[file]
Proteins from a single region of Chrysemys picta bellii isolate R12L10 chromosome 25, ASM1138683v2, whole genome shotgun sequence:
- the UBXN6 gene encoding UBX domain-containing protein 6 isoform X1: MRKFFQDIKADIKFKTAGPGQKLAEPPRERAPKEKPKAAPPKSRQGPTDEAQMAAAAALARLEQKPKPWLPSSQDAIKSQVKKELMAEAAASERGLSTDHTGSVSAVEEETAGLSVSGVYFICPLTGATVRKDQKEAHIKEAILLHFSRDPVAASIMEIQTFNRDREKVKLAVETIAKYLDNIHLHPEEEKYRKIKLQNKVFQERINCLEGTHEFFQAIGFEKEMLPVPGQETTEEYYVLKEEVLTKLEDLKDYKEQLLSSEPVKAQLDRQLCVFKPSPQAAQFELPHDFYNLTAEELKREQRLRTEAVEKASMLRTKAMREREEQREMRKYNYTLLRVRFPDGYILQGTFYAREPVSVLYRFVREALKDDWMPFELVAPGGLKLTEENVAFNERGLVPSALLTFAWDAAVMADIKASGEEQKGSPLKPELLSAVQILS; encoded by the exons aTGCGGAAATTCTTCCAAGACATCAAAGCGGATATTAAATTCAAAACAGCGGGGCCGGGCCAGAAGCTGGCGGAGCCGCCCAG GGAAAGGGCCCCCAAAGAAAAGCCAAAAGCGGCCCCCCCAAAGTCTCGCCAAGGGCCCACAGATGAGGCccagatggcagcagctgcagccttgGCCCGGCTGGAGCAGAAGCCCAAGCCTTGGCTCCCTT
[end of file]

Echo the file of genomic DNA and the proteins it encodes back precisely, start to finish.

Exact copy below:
Proteins from a single region of Chrysemys picta bellii isolate R12L10 chromosome 25, ASM1138683v2, whole genome shotgun sequence:
- the UBXN6 gene encoding UBX domain-containing protein 6 isoform X1: MRKFFQDIKADIKFKTAGPGQKLAEPPRERAPKEKPKAAPPKSRQGPTDEAQMAAAAALARLEQKPKPWLPSSQDAIKSQVKKELMAEAAASERGLSTDHTGSVSAVEEETAGLSVSGVYFICPLTGATVRKDQKEAHIKEAILLHFSRDPVAASIMEIQTFNRDREKVKLAVETIAKYLDNIHLHPEEEKYRKIKLQNKVFQERINCLEGTHEFFQAIGFEKEMLPVPGQETTEEYYVLKEEVLTKLEDLKDYKEQLLSSEPVKAQLDRQLCVFKPSPQAAQFELPHDFYNLTAEELKREQRLRTEAVEKASMLRTKAMREREEQREMRKYNYTLLRVRFPDGYILQGTFYAREPVSVLYRFVREALKDDWMPFELVAPGGLKLTEENVAFNERGLVPSALLTFAWDAAVMADIKASGEEQKGSPLKPELLSAVQILS; encoded by the exons aTGCGGAAATTCTTCCAAGACATCAAAGCGGATATTAAATTCAAAACAGCGGGGCCGGGCCAGAAGCTGGCGGAGCCGCCCAG GGAAAGGGCCCCCAAAGAAAAGCCAAAAGCGGCCCCCCCAAAGTCTCGCCAAGGGCCCACAGATGAGGCccagatggcagcagctgcagccttgGCCCGGCTGGAGCAGAAGCCCAAGCCTTGGCTCCCTT